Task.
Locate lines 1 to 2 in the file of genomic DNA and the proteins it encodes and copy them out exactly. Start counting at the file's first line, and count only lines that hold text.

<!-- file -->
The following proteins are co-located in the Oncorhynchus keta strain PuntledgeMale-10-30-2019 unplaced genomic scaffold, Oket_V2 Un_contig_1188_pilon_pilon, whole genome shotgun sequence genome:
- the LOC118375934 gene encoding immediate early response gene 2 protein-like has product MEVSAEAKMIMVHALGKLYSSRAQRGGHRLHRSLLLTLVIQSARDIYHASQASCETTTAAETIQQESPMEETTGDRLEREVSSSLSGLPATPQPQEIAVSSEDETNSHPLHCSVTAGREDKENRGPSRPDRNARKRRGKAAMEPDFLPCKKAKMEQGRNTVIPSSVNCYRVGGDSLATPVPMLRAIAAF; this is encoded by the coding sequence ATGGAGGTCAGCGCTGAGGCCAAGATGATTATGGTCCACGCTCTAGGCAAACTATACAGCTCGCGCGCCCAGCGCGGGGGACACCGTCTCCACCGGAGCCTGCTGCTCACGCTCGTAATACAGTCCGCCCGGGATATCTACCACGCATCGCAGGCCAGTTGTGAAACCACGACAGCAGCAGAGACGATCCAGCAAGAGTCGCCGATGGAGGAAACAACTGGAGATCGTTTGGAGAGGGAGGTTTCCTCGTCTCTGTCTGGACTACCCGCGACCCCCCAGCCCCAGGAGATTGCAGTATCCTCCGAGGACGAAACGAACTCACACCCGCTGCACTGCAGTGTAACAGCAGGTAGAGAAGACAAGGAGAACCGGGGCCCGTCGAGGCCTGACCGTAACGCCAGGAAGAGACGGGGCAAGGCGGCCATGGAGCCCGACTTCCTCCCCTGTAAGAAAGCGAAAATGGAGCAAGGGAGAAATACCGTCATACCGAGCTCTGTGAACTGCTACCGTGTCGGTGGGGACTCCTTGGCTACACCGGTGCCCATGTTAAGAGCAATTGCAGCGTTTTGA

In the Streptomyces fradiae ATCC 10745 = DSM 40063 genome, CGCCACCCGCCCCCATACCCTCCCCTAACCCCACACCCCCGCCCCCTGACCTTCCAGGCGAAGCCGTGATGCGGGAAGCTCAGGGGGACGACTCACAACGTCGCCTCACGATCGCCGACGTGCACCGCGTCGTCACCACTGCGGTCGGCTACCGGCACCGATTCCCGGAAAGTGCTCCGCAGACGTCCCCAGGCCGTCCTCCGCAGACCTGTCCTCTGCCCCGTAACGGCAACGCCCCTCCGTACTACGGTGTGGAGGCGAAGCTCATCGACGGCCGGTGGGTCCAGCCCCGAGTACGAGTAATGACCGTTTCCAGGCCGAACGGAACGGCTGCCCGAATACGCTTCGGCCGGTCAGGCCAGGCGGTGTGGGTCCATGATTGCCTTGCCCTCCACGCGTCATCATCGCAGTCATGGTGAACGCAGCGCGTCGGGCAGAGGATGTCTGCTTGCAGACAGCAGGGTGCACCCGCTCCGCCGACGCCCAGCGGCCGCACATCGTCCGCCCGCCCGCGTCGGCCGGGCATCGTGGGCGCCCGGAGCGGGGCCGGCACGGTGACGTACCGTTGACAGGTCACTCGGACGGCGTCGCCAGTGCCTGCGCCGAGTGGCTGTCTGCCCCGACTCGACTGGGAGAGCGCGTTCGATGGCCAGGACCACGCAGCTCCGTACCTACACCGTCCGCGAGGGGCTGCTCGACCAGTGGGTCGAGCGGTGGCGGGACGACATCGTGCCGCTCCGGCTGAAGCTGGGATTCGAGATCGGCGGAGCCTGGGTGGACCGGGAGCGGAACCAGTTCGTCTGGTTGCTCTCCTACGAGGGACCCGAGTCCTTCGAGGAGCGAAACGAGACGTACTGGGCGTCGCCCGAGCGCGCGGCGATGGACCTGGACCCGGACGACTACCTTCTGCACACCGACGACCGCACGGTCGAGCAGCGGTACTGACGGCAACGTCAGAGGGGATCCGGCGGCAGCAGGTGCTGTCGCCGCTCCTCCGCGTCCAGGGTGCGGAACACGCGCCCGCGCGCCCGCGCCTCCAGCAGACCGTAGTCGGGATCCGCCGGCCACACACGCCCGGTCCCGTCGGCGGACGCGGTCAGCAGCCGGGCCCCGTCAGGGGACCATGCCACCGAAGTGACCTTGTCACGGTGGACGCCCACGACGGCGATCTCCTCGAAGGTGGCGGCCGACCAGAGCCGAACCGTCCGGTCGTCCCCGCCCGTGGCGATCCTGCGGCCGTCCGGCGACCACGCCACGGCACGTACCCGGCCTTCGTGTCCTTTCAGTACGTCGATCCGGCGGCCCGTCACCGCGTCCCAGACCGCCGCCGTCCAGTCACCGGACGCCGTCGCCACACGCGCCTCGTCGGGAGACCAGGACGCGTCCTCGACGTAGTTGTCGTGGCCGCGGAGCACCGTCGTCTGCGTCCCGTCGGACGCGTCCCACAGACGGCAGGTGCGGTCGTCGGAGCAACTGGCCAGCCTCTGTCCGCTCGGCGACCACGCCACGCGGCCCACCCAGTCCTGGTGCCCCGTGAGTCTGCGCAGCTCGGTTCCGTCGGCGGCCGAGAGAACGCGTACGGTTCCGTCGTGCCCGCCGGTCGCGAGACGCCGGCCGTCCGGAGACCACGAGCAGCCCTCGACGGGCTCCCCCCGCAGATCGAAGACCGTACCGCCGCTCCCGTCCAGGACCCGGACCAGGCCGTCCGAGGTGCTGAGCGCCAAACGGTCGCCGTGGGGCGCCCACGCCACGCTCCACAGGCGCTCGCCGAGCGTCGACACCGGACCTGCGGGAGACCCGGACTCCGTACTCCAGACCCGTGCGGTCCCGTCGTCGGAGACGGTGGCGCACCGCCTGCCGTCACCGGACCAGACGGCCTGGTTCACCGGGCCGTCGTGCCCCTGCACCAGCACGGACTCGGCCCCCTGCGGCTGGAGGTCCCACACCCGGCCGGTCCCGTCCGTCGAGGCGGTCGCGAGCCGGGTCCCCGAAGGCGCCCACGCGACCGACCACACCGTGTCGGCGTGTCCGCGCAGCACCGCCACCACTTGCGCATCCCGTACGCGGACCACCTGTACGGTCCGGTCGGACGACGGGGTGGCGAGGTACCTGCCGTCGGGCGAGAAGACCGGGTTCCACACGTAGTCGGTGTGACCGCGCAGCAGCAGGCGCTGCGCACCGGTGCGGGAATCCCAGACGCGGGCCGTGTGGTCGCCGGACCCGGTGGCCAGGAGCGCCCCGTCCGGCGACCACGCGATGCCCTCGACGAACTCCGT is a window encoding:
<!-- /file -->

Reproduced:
The following proteins are co-located in the Oncorhynchus keta strain PuntledgeMale-10-30-2019 unplaced genomic scaffold, Oket_V2 Un_contig_1188_pilon_pilon, whole genome shotgun sequence genome:
- the LOC118375934 gene encoding immediate early response gene 2 protein-like has product MEVSAEAKMIMVHALGKLYSSRAQRGGHRLHRSLLLTLVIQSARDIYHASQASCETTTAAETIQQESPMEETTGDRLEREVSSSLSGLPATPQPQEIAVSSEDETNSHPLHCSVTAGREDKENRGPSRPDRNARKRRGKAAMEPDFLPCKKAKMEQGRNTVIPSSVNCYRVGGDSLATPVPMLRAIAAF; this is encoded by the coding sequence ATGGAGGTCAGCGCTGAGGCCAAGATGATTATGGTCCACGCTCTAGGCAAACTATACAGCTCGCGCGCCCAGCGCGGGGGACACCGTCTCCACCGGAGCCTGCTGCTCACGCTCGTAATACAGTCCGCCCGGGATATCTACCACGCATCGCAGGCCAGTTGTGAAACCACGACAGCAGCAGAGACGATCCAGCAAGAGTCGCCGATGGAGGAAACAACTGGAGATCGTTTGGAGAGGGAGGTTTCCTCGTCTCTGTCTGGACTACCCGCGACCCCCCAGCCCCAGGAGATTGCAGTATCCTCCGAGGACGAAACGAACTCACACCCGCTGCACTGCAGTGTAACAGCAGGTAGAGAAGACAAGGAGAACCGGGGCCCGTCGAGGCCTGACCGTAACGCCAGGAAGAGACGGGGCAAGGCGGCCATGGAGCCCGACTTCCTCCCCTGTAAGAAAGCGAAAATGGAGCAAGGGAGAAATACCGTCATACCGAGCTCTGTGAACTGCTACCGTGTCGGTGGGGACTCCTTGGCTACACCGGTGCCCATGTTAAGAGCAATTGCAGCGTTTTGA